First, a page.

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Thursday 8 December 2016

Leo Varadkar on Brexit: 'It is not our duty to fight England's battle for her'

Niall O'Connor, Political Correspondent

Published 27/06/2016 | 20:15

Social Protection Minister Leo Varadkar
Social Protection Minister Leo Varadkar

SOCIAL Protection Minister Leo Varadkar has said 'Brexit' has shown the Government must put "Ireland first", adding: "It is not our duty to fight England's battle for her".

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In a passionate speech in the Dáil on Britain's decision to exit the EU, Mr Varadkar said the Government must also focus on speaking up on behalf of millions of Irish citizens living in Northern Ireland and UK.

The Dublin West TD warned that people who voted to leave did so, in some cases, for genuine reasons and that the result must be respected. He also one should not be complacent to think a similar referendum in other countries would produce a different result.

Mr Varadkar used his speech during today's Dáil statements to express his personal sadness about the impact 'Brexit' will have on young people in the UK.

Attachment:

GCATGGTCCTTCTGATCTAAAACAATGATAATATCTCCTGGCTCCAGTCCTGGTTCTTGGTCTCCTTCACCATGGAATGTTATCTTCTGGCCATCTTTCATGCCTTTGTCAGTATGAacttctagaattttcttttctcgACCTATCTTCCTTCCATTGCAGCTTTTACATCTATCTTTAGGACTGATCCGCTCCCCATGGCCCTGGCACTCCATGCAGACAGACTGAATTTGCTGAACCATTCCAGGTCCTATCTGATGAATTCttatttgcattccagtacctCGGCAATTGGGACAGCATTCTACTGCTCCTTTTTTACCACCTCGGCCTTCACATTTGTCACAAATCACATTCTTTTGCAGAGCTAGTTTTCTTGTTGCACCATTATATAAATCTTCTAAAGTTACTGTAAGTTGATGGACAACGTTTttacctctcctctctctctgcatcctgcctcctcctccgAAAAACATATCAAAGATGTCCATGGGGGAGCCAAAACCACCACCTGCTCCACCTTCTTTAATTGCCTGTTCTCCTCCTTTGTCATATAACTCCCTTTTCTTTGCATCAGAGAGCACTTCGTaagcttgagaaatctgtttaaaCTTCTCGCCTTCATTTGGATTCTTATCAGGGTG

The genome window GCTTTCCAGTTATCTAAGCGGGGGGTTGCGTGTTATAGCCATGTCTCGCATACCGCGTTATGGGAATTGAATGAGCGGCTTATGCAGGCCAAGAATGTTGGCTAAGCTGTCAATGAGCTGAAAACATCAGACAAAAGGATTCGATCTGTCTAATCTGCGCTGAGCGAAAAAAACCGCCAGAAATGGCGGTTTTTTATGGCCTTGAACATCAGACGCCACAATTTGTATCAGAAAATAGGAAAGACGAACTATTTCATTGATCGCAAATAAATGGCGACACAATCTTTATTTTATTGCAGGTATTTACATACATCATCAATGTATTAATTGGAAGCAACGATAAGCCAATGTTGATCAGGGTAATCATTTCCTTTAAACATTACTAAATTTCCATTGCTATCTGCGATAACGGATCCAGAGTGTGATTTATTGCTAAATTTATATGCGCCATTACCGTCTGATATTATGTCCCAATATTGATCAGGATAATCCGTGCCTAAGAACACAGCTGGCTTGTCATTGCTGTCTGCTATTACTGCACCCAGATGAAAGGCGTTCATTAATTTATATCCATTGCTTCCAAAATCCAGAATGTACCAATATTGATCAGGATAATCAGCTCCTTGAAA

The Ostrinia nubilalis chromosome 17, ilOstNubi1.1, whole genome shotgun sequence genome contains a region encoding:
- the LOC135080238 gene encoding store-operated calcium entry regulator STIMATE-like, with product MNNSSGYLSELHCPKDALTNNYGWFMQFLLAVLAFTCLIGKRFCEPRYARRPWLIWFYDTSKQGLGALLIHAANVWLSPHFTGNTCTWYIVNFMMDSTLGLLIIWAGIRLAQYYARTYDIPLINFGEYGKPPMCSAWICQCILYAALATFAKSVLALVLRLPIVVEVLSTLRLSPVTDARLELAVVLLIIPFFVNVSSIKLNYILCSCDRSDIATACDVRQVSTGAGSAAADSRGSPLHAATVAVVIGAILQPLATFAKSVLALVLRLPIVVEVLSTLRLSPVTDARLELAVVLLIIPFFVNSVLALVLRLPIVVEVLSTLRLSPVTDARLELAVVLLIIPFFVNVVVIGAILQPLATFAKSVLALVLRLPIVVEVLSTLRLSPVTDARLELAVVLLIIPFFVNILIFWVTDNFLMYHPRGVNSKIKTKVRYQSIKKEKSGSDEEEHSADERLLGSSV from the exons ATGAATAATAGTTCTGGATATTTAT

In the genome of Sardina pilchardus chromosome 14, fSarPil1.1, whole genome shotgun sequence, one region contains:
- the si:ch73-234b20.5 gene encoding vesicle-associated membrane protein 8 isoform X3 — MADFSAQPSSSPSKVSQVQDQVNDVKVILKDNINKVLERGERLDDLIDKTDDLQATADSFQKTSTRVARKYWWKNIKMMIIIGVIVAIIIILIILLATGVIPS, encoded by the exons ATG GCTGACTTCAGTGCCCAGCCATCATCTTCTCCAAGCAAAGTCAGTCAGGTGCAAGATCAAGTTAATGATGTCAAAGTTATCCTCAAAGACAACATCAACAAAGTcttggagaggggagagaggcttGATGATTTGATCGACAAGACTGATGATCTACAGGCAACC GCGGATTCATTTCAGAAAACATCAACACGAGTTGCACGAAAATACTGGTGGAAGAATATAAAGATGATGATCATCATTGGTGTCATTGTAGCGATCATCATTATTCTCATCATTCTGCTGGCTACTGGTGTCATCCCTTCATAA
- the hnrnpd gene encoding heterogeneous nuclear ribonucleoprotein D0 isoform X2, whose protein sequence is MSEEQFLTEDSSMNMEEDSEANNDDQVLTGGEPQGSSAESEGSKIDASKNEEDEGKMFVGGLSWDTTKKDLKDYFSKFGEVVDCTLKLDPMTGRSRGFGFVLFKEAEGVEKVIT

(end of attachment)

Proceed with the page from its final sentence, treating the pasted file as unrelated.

"As European citizens, like all of us, they have the right to travel freely, work freely and study anywhere in the European Union, from the Algarve to Lapland, from Athens to Galway. And that right has now been taken away from them," Mr Varadkar said.

"And I hope there is some way we can find a way for those young British people to retain their European citizenship, which was their birth right in some way," he added.

Mr Varadkar also warned that Ireland will not fight Britain's battles for them in the upcoming negotiation process.

"On some occasions, maybe most occasions, our interests will be aligned with those of the United Kingdom," he said.

"But where they are not, it is not our duty to fight England battles for her. We must put the interests of Ireland first in the coming years and the negotiation process."

The minister said the Government's objective is threefold: Put Ireland's interests first, speak for our citizens in Britain and Northern Ireland, and continue to engage with the Northern Ireland executive.

He expressed opposition to a border poll which he said would likely fail if held in the near future.

"We do not need a border poll which would at the moment be unsuccessful and not bring about Irish unity, rather would bring about renewed division in Northern Ireland which is the last thing we need now."

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